Opportunities for Particles and Particle Suspensions to Experience Enhanced Transport in Porous Media: A Review

Donath, A., Kantzas, A., and Bryant, S.

DOI: 10.1007/s11242-019-01256-4
Transport in Porous Media, 128(3), March 2019.


Understanding the fate of colloids in porous media plays a vital role in applications such as enhanced oil recovery (EOR), colloid-facilitated transport or groundwater remediation. Although considerable research has been dedicated toward the retention characteristics of colloids over the last couple of years, less attention has been paid to their transport characteristics in porous media, and hence little knowledge is available on how colloids flow through a medium of complex channel alignment. This lack of understanding becomes apparent for nanoparticle applications in EOR, where relatively concentrated nanofluids are injected into low-permeable sedimentary rocks. Here, two flow phenomena arise: an earlier breakthrough of nanoparticles compared to a conservative tracer and an apparent slip effect, by which the measured pressure drop is less than that calculated via Darcy’s law. The underlying mechanism that couples both phenomena is typically attributed to the depleted layer effect—a theory that presumes that the nanoparticles are excluded from the low-velocity region near a wall at a distance typically larger than the nanoparticles. This depletion causes the particles to move on average faster than the bulk fluid containing them and causes that fluid to exhibit a viscosity lower than when measured in a viscometer. However, the depleted layer theory is not predicated on any direct observation during flow in porous media. In a broader sense, this review paper not only aims at finding answers as to why particles drive away from a wall so that a depleted layer occurs. It also questions the aforementioned hypothesis that early breakthrough and reduced apparent viscosity can be interrelated, and assesses whether each phenomenon should be treated independently. In a strict sense, this review presents both potential mechanisms of particles flow enhancement and how its manifestation can be hindered, as well as opportunities for particle suspensions to experience enhanced flow as a whole. It is meant to be an overview for readers who are not familiar with the characteristic transport features of particles. Accordingly, this review highlights also outstanding challenges in allocating the underlying mechanisms behind the flow enhancement phenomena and shows thereby future research opportunities.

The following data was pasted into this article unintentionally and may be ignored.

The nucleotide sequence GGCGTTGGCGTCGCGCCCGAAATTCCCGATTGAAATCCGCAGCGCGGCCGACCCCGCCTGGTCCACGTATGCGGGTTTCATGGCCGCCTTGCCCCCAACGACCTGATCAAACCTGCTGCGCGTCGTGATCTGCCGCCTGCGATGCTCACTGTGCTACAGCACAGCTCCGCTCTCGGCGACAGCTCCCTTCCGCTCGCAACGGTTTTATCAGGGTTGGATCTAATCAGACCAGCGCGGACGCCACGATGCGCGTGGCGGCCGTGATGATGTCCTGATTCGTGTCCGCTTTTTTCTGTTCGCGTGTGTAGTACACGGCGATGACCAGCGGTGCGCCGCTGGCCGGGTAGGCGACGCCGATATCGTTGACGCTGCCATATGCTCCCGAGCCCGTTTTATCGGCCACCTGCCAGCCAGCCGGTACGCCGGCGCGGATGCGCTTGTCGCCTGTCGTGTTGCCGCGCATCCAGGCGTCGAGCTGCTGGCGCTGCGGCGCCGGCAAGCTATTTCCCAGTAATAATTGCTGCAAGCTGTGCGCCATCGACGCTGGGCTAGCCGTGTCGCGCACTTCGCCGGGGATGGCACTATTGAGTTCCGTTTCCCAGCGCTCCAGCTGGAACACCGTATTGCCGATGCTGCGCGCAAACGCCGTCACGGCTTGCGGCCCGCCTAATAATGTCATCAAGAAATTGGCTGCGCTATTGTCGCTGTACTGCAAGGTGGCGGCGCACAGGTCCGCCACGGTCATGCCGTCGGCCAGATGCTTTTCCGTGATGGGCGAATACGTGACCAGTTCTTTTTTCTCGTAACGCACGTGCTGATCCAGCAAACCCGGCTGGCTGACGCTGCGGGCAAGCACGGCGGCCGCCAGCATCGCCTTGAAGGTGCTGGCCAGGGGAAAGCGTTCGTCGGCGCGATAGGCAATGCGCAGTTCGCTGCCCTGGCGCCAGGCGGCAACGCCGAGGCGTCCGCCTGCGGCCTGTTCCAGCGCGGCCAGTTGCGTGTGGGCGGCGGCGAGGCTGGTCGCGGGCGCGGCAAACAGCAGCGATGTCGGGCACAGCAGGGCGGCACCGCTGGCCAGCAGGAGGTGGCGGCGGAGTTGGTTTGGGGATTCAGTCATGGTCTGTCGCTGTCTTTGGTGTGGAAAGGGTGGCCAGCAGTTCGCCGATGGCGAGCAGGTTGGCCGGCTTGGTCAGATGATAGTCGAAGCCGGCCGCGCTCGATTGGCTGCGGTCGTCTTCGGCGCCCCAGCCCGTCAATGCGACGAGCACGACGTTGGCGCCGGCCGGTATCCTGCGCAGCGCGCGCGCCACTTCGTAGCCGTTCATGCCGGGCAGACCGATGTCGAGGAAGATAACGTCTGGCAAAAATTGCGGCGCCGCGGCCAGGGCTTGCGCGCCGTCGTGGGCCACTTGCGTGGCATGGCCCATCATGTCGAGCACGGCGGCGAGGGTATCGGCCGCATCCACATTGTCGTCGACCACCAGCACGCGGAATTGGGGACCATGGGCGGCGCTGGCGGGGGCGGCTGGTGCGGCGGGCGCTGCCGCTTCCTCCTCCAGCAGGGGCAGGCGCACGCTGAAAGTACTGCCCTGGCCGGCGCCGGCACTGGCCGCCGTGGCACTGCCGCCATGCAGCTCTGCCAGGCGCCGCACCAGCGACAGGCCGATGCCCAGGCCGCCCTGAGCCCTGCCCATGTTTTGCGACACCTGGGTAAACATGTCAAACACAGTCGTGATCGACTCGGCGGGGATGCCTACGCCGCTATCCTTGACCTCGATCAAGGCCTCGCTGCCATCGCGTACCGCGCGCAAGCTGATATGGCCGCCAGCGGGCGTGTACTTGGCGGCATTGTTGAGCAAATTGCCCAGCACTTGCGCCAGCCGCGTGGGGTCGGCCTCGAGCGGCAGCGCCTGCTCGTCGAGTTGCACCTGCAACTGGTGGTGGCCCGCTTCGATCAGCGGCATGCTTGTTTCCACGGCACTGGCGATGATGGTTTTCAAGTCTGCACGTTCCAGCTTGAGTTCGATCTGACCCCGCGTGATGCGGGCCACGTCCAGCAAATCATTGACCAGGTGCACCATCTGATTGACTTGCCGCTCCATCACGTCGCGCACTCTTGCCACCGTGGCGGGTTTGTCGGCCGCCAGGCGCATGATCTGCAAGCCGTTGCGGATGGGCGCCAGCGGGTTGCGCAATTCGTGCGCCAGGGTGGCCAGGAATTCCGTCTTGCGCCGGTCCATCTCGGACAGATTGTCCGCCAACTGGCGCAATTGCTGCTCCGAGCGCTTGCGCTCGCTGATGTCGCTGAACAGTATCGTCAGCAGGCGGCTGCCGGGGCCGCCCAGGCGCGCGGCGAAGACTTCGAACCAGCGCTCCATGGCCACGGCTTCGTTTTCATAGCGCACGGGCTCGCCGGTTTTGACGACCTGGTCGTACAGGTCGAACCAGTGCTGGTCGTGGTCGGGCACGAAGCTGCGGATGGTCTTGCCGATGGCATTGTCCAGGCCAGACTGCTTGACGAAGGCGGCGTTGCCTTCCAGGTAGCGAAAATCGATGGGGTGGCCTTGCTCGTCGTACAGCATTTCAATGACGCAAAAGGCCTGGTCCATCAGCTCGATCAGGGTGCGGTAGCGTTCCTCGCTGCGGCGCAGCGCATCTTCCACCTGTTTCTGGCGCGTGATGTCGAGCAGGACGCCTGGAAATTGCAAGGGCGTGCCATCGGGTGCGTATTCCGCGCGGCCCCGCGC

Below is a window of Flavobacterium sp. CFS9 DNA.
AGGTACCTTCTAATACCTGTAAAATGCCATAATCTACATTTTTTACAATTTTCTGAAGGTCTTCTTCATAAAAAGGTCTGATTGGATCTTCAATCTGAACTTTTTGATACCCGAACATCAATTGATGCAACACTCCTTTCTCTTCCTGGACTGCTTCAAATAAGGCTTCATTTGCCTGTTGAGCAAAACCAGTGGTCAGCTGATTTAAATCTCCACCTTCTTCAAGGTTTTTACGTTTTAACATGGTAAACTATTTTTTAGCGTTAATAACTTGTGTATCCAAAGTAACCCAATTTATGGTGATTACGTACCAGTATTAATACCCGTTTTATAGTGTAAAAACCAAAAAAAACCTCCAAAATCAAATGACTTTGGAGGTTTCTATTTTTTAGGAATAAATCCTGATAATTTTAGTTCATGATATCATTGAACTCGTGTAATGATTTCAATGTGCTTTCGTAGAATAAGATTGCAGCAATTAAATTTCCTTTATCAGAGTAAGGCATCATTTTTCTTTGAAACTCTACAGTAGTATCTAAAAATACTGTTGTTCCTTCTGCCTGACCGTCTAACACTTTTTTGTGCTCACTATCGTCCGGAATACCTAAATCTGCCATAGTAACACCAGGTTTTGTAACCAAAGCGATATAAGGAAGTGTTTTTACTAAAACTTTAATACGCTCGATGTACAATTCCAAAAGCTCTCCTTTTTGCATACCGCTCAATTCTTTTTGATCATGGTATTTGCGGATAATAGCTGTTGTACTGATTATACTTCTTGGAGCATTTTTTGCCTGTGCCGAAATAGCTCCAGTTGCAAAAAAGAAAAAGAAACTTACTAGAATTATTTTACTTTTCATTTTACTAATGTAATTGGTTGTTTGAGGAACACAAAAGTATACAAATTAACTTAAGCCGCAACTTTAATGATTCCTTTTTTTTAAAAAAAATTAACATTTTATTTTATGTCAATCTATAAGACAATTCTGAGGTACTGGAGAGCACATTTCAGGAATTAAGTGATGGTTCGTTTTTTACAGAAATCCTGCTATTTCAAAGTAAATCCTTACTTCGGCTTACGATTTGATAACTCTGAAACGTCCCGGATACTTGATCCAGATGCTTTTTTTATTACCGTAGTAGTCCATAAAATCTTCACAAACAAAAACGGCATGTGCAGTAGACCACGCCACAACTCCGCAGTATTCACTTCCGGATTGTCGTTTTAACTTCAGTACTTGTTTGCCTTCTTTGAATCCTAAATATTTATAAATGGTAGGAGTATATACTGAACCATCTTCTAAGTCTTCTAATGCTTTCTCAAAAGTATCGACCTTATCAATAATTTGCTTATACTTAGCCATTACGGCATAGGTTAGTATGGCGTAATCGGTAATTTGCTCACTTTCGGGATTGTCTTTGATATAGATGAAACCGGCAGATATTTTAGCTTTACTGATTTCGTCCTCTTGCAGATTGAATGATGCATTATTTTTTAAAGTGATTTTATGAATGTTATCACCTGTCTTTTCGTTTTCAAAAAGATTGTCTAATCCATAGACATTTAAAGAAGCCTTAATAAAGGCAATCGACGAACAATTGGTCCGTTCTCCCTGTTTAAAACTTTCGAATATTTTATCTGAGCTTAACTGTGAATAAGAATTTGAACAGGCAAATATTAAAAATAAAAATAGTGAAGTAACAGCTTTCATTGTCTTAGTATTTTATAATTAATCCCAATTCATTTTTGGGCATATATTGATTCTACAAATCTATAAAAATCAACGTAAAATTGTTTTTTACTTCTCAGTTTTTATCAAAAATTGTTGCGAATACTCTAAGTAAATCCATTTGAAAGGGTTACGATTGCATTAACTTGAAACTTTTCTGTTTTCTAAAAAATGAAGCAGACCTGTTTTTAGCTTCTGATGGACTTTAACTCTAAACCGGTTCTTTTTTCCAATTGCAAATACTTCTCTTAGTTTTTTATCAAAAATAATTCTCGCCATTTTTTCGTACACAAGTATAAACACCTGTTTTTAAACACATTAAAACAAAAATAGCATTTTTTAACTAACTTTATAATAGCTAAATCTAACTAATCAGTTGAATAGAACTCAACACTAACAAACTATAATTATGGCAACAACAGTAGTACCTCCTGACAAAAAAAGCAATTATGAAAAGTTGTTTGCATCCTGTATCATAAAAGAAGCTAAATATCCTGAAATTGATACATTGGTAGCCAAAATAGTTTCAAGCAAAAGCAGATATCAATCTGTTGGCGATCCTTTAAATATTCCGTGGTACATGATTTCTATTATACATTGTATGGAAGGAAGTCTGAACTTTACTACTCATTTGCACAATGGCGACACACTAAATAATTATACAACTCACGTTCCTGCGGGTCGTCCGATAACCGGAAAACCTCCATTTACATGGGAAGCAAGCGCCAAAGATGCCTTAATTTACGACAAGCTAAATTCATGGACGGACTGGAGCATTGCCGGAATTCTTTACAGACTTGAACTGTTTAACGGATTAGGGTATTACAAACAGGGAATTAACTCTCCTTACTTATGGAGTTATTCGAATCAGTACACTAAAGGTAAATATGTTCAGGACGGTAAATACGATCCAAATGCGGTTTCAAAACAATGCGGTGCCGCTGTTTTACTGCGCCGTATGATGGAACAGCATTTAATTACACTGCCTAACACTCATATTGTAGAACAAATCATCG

A full version of this paper is available on ResearchGate Online.